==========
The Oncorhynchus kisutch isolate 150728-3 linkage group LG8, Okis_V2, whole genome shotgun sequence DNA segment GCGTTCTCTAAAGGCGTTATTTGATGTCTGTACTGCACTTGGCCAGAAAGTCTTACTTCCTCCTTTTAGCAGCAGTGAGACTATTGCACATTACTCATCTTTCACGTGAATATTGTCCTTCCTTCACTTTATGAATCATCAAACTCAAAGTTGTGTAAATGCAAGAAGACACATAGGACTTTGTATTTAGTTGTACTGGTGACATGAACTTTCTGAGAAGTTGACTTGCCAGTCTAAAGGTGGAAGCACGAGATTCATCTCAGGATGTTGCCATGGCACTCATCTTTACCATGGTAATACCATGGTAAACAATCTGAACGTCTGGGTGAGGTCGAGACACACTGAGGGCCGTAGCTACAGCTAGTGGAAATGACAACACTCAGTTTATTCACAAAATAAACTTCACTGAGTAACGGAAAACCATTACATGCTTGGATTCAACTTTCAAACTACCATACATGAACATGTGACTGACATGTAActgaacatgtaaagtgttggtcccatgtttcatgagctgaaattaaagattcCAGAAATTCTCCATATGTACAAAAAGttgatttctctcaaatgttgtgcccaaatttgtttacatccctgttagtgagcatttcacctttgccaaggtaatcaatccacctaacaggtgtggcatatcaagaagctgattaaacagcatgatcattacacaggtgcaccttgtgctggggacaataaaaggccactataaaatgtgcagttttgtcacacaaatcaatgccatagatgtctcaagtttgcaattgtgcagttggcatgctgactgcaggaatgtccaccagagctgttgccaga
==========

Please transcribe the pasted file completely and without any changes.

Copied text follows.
The Oncorhynchus kisutch isolate 150728-3 linkage group LG8, Okis_V2, whole genome shotgun sequence DNA segment GCGTTCTCTAAAGGCGTTATTTGATGTCTGTACTGCACTTGGCCAGAAAGTCTTACTTCCTCCTTTTAGCAGCAGTGAGACTATTGCACATTACTCATCTTTCACGTGAATATTGTCCTTCCTTCACTTTATGAATCATCAAACTCAAAGTTGTGTAAATGCAAGAAGACACATAGGACTTTGTATTTAGTTGTACTGGTGACATGAACTTTCTGAGAAGTTGACTTGCCAGTCTAAAGGTGGAAGCACGAGATTCATCTCAGGATGTTGCCATGGCACTCATCTTTACCATGGTAATACCATGGTAAACAATCTGAACGTCTGGGTGAGGTCGAGACACACTGAGGGCCGTAGCTACAGCTAGTGGAAATGACAACACTCAGTTTATTCACAAAATAAACTTCACTGAGTAACGGAAAACCATTACATGCTTGGATTCAACTTTCAAACTACCATACATGAACATGTGACTGACATGTAActgaacatgtaaagtgttggtcccatgtttcatgagctgaaattaaagattcCAGAAATTCTCCATATGTACAAAAAGttgatttctctcaaatgttgtgcccaaatttgtttacatccctgttagtgagcatttcacctttgccaaggtaatcaatccacctaacaggtgtggcatatcaagaagctgattaaacagcatgatcattacacaggtgcaccttgtgctggggacaataaaaggccactataaaatgtgcagttttgtcacacaaatcaatgccatagatgtctcaagtttgcaattgtgcagttggcatgctgactgcaggaatgtccaccagagctgttgccaga